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United States Department of Agriculture

Agricultural Research Service

Title: Adsorption of Isoxaflutole Degradates to Aluminum and Iron Hydous Oxides

Authors
item Wu, S - UNIVERSITY OF MISSOURI
item Goyne, K - UNIVERSITY OF MISSOURI
item LERCH, ROBERT
item Lin, C - UNIVERSITY OF MISSOURI
item Anderson, S - UNIVERSITY OF MISSOURI

Submitted to: ASA-CSSA-SSSA Annual Meeting Abstracts
Publication Type: Abstract Only
Publication Acceptance Date: November 11, 2006
Publication Date: November 11, 2006
Citation: Wu, S.H., Goyne, K.W., Lerch, R.N., Lin, C.H., Anderson, S.H. 2006. Adsorption of isoxaflutole degradates to aluminum and iron hydrous oxides [abstract]. In: ASA-CSSA-SSSA Annual Meeting Abstracts. ASA-CSA-SSSA Annual Meeting, November 12-16, 2006, Indianapolis, Indiana. p.87-3.

Technical Abstract: Isoxaflutole (IXF) is sold under the trade names Balance(TM), Balance Pro(TM), and Epic(TM). IXF rapidly hydrolyzes to the degradate diketonitrile (DKN), the active herbicide principle, after field application. Subsequently, DKN may be biologically degraded to a benzoic acid (BA) derivative and other inactive herbicide degradates. DKN is phytotoxic to non-target organisms. IXF, DKN, and BA are classified as probably carcinogens by the USEPA. There is little consensus regarding soil physical and chemical properties most important for DKN and BA sorption and retention. It has been hypothesized that DKN may form strong chelate complexes between the anionic enol form of DKN and cations within clay interlayers, structural cations, and cations adsorbed to organic matter. However, DKN does not adsorb to pure 2:1 layer silicates, suggesting that variable-charge minerals (e.g., hydrous aluminum and iron oxides) may be involved in DKN and BA retention. Thus, the objectives of this research were to: 1) quantify DKN and BA adsorption and retention by hydrous aluminum and iron oxides (HAO and HFO, respectively); 2) assess changes in DKN and BA adsorption as a function of aqueous chemical composition (i.e., pH and initial degradate concentration); and 3) establish the mechanism(s) through which DKN and BA bind to HAO and HFO surfaces.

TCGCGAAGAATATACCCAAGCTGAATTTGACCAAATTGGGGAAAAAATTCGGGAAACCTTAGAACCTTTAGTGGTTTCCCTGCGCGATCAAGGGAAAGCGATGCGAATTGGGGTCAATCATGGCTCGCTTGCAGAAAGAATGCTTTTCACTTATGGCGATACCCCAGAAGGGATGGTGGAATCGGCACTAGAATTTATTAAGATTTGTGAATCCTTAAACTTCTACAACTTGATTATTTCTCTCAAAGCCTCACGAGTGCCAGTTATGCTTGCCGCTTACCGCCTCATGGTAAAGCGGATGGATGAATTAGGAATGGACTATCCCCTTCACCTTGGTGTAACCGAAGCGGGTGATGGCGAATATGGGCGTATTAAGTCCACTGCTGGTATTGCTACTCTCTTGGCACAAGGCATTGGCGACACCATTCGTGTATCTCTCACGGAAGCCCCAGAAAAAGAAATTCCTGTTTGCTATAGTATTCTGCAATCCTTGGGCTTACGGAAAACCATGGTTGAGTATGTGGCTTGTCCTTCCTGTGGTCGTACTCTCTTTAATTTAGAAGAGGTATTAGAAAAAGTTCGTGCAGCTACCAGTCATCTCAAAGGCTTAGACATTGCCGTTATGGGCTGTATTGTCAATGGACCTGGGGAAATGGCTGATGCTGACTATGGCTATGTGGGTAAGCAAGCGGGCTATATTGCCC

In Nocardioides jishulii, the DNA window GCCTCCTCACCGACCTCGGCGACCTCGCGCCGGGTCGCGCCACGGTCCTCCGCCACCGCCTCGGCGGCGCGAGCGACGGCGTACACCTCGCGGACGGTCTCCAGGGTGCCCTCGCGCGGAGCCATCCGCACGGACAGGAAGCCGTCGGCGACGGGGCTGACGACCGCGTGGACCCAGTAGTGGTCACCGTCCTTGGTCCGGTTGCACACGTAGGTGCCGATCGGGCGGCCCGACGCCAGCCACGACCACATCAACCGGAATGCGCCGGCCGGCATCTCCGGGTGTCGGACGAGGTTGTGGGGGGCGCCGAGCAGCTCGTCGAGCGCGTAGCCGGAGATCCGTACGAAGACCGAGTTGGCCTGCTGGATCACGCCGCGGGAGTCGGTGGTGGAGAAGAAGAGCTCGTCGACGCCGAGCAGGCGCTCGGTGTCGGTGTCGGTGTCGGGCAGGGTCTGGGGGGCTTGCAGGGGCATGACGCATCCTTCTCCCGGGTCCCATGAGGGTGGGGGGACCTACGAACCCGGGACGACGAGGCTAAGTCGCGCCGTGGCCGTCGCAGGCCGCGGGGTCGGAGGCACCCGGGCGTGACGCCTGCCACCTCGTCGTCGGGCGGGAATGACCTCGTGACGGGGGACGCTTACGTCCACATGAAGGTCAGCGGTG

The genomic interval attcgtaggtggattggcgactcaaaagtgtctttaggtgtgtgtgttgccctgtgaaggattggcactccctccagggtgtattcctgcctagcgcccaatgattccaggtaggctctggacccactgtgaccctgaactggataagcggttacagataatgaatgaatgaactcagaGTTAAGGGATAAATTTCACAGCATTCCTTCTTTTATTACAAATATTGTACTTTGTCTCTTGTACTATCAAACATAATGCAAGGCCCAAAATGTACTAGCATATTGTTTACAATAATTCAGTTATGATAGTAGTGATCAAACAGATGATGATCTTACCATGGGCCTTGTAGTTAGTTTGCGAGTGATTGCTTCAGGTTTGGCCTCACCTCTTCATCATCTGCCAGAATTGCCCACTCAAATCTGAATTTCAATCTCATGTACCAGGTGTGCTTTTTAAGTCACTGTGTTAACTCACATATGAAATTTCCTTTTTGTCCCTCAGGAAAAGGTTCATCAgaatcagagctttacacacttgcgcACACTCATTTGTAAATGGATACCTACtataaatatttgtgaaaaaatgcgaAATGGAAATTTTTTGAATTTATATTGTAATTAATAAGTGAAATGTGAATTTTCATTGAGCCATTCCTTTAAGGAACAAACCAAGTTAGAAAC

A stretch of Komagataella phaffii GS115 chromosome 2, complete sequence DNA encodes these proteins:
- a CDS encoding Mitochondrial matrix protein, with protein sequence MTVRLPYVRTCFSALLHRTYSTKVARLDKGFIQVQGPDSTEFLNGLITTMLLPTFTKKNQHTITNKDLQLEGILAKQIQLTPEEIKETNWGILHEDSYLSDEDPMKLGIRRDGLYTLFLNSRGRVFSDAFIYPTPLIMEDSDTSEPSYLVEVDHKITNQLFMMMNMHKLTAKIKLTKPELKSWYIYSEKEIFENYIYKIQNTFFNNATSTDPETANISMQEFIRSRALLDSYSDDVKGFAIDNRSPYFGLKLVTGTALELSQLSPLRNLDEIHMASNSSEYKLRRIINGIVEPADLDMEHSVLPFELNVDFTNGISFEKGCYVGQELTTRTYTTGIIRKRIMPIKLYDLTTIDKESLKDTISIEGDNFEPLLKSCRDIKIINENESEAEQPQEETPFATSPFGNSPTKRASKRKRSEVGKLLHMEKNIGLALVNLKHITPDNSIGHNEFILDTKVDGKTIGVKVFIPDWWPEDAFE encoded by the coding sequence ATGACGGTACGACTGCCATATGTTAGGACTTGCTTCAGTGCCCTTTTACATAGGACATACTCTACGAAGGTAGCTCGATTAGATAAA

Last Modified: 7/25/2014
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